By Winty Singh. Based in California, Winty Singh is a Social Justice Fellow at the Sikh Coalition.
The Oscars is the most celebrated film event of the year and real viagra pharmacy prescription the film that has brought the most acclaim and controversy leading into these awards has been American Sniper.
Nominated tonight for the “Best Picture,” the film is based on the autobiography of Navy SEAL Chris Kyle, who is celebrated as the most effective sniper in U.S. military history. For all the praise and box office success that American Sniper has received, the “Best Picture” conversation tonight will neglect the necessary dialogue about how films like this play a deeply problematic role in the misguided perception of minority communities.
Notwithstanding well-debated issues about the war in Iraq, the film has had its share of specific criticism, particularly the presentation of a sanitized version of Kyle’s own memoir — one that de-emphasizes his lack of regret for killing and the biases Kyle allegedly held towards Iraqis and Muslims. Portraying Kyle as an archetypal “western” hero, the film conveniently leaves out Kyle’s deep rooted biases and instead pushes an “us-versus-them” narrative that has significant impact on the way the broader American public views ethnic communities at home and abroad.
The opening scene shows Kyle shooting a young Iraqi boy carrying a grenade meant for American soldiers, and juxtaposes this with Kyle’s training as a hunter when he was a child. Killing the Iraqi child was likened to hunting prey. Whether the child is the enemy or not, the message is clear: we’re at war with everybody “over there.”
American Sniper continues with this theme throughout the movie, offering a distorted view of the conflict in Iraq that is bereft of nuance. All of the Iraqis filmed are cast as the enemy, posing a threat to American soldiers, while little effort is made to show innocent civilians. As a turban-wearing Sikh with a full beard and only here brown skin, I immediately felt a sense of vulnerability from this depiction as I watched this film in the movie theater. I am well aware that members of my own Sikh community are often verbally and physically assaulted by those who associate my appearance with terrorists and extremists, and thus I felt a large sense of unease and discomfort with the depiction of those with brown skin, and the potential reaction from others that the film might expose in the theater afterwards. Would I be called a “terrorist” or “raghead,” or worse? The “other” is deemed as “savage” from start to finish, while Kyle is portrayed as the righteous hero.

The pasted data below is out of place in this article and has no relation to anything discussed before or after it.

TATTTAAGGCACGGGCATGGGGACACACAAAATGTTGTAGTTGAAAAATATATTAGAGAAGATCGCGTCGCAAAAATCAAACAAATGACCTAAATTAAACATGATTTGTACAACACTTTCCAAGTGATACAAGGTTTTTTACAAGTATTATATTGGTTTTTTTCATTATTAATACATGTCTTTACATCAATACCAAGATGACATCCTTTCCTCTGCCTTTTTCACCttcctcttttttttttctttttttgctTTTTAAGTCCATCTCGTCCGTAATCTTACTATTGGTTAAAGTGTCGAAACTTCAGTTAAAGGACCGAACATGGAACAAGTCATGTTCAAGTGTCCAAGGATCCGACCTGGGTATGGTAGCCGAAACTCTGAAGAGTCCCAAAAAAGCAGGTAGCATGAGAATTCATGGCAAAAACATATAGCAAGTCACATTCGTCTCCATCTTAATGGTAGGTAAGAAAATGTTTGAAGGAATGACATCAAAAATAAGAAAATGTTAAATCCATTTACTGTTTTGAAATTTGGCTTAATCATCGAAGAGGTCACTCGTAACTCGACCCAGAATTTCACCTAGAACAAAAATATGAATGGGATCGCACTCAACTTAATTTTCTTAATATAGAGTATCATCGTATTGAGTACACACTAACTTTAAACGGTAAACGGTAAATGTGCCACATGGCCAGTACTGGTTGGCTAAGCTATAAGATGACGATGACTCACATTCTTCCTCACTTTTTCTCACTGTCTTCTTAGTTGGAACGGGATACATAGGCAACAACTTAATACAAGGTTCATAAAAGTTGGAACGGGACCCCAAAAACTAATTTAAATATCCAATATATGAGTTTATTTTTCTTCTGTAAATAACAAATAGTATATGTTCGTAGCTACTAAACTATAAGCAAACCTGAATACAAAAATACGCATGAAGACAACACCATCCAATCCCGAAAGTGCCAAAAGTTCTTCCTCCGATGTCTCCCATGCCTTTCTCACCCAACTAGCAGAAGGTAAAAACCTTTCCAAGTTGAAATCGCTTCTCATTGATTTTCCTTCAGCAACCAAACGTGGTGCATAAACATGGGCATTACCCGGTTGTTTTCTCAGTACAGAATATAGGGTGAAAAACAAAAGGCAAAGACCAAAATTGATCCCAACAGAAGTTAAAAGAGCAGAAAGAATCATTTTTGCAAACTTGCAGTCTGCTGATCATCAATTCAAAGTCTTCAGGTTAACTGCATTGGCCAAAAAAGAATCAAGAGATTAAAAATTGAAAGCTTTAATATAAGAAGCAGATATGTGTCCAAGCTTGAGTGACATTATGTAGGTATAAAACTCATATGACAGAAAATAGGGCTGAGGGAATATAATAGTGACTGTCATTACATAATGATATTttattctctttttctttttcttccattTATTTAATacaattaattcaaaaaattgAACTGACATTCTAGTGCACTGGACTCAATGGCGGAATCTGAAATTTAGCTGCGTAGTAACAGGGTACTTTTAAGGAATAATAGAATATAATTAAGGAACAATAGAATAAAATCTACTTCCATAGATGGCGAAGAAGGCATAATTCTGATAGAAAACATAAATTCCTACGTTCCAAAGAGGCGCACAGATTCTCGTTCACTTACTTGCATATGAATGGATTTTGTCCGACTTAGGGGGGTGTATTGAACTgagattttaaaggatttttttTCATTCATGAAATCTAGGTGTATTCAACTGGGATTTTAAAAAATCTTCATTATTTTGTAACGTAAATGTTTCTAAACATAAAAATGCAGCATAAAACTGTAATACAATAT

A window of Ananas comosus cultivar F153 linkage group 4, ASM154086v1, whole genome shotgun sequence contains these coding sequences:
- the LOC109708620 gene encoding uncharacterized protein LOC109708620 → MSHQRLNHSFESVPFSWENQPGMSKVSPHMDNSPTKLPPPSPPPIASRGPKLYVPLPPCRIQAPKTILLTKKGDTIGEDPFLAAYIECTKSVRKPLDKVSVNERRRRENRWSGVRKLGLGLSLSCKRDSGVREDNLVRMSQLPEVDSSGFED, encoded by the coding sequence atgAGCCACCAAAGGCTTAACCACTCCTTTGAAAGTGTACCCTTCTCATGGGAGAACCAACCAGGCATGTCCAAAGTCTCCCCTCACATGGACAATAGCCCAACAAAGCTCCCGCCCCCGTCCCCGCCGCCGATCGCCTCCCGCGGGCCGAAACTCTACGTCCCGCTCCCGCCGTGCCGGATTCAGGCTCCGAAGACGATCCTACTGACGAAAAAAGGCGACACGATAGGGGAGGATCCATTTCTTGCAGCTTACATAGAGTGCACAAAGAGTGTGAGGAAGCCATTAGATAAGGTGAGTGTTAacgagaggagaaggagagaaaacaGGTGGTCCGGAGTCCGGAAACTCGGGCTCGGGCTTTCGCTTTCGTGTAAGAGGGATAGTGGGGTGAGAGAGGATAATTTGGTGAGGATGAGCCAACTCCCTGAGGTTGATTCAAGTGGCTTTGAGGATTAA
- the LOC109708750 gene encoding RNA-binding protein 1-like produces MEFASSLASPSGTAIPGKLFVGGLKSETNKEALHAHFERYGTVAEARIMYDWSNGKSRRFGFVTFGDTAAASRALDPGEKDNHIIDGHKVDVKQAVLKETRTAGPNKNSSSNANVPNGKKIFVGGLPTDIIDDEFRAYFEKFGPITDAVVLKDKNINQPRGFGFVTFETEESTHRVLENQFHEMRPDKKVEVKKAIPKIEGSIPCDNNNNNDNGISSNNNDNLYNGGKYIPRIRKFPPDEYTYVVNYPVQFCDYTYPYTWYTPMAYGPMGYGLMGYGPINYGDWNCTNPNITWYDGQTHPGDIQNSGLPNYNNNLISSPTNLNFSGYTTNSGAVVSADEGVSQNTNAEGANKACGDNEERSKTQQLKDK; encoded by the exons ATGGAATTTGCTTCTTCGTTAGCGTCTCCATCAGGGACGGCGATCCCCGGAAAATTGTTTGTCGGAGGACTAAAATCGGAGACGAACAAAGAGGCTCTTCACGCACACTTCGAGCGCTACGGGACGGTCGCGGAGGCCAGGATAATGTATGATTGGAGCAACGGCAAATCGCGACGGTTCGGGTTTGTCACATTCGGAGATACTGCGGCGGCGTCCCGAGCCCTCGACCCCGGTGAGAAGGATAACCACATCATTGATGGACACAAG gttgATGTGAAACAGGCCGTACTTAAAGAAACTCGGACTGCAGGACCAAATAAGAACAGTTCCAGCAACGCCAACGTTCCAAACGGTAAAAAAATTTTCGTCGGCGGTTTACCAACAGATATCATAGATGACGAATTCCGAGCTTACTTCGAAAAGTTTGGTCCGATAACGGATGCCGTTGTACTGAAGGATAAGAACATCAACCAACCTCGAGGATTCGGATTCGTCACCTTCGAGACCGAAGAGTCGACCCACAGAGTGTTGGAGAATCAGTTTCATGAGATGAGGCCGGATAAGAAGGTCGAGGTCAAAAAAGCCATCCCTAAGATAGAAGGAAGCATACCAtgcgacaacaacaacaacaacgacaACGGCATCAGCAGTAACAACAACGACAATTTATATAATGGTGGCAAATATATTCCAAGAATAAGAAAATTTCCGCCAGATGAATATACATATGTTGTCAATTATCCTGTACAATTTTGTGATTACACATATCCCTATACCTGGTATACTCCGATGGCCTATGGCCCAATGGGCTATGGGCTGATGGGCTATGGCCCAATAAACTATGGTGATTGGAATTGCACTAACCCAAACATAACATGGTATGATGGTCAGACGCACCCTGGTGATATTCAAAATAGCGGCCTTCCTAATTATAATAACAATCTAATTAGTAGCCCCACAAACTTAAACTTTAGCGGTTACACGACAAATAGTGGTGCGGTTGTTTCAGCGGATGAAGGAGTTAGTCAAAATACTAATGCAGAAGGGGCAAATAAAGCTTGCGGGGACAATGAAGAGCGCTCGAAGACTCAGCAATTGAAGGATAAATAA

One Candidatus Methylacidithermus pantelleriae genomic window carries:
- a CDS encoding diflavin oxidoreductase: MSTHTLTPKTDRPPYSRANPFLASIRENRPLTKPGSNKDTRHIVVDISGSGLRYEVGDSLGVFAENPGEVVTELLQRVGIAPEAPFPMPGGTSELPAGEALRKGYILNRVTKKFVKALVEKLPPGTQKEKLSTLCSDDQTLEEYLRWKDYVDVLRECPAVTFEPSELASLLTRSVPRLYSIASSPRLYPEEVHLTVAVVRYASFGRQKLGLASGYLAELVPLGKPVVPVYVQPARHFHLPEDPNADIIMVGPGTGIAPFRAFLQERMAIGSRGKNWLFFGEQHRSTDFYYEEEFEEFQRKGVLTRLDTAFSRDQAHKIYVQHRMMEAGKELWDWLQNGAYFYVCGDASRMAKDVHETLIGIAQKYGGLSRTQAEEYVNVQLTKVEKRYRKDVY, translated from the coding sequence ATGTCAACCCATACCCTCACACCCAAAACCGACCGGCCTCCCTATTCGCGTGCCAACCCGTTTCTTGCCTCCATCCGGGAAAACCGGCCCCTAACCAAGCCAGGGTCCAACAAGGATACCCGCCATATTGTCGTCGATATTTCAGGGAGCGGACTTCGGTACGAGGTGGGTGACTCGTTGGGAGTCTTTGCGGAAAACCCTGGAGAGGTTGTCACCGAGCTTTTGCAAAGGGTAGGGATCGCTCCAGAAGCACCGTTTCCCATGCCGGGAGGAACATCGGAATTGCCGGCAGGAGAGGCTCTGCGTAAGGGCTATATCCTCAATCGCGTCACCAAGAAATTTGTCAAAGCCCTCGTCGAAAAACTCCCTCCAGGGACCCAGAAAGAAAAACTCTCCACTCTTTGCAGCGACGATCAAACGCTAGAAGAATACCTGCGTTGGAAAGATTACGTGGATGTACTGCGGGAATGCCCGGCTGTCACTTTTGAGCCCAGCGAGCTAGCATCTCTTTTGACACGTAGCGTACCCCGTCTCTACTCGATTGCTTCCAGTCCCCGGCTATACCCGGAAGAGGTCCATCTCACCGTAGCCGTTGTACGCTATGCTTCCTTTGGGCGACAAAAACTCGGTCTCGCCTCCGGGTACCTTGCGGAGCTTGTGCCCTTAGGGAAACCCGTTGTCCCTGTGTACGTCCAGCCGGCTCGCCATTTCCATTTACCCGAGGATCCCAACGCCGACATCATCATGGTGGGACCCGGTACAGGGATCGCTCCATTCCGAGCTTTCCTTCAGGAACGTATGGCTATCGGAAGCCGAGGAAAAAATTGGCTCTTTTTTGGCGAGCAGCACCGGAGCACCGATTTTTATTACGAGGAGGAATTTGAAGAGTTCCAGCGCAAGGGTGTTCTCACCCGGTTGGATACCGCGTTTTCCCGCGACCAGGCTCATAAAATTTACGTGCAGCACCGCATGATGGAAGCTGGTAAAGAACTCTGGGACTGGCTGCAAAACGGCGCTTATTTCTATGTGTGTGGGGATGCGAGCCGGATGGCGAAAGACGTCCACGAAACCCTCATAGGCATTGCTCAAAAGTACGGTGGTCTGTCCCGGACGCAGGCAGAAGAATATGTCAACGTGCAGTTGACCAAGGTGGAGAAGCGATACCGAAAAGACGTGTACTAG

This depiction is of course significant, as it exposes the cultural issues faced by many ethnic communities in America’s post-9/11 environment. American Sniper heightens the racism and Islamophobia that persists in our society, validating attitudes that see Muslims, Arabs and those of Middle Eastern or South Asian descent as people worthy of scorn and as targets of violence. Not surprisingly, and consistent with my own fears when watching the film, some of the public reactions to the film have been incredibly threatening.
(Photo source: Raw Story)
These violent epithets are of course not unique to American Sniper, nor are they limited to the Muslim American community. Indeed, innocent Muslims become implicated even by America’s leaders in response to terrorist activity abroad. In just the past month we have witnessed state representatives in California and Texas publicly make bigoted remarks about Islam, while hate motivated acts of violence have spiked throughout the United States in recent weeks. These actions, motivated by ignorance and misguided hate are absolutely not helped by films that propel the simplistic blanket notion that “we’re all the enemy.”
American Sniper is certainly a riveting film that has a legitimate story to tell. The stories of our soldiers — their heroism, sacrifices, trials and tribulations abroad and at home — are ones that need to be told and heard. However, the modified version of the truth that the film presents, and what is disregarded by the film is important to note. When we do not honor the full truth of these stories, or when we do not recognize our own biases in the telling of these stories, we reinforce negative stereotypes that can only do more harm than good. More than “Best Picture,” what will be lost during tonight’s pomp, circumstance and applause is the problematic perceptions that American Sniper has exposed in American culture.
Based in California, Winty Singh is a Social Justice Fellow at the Sikh Coalition.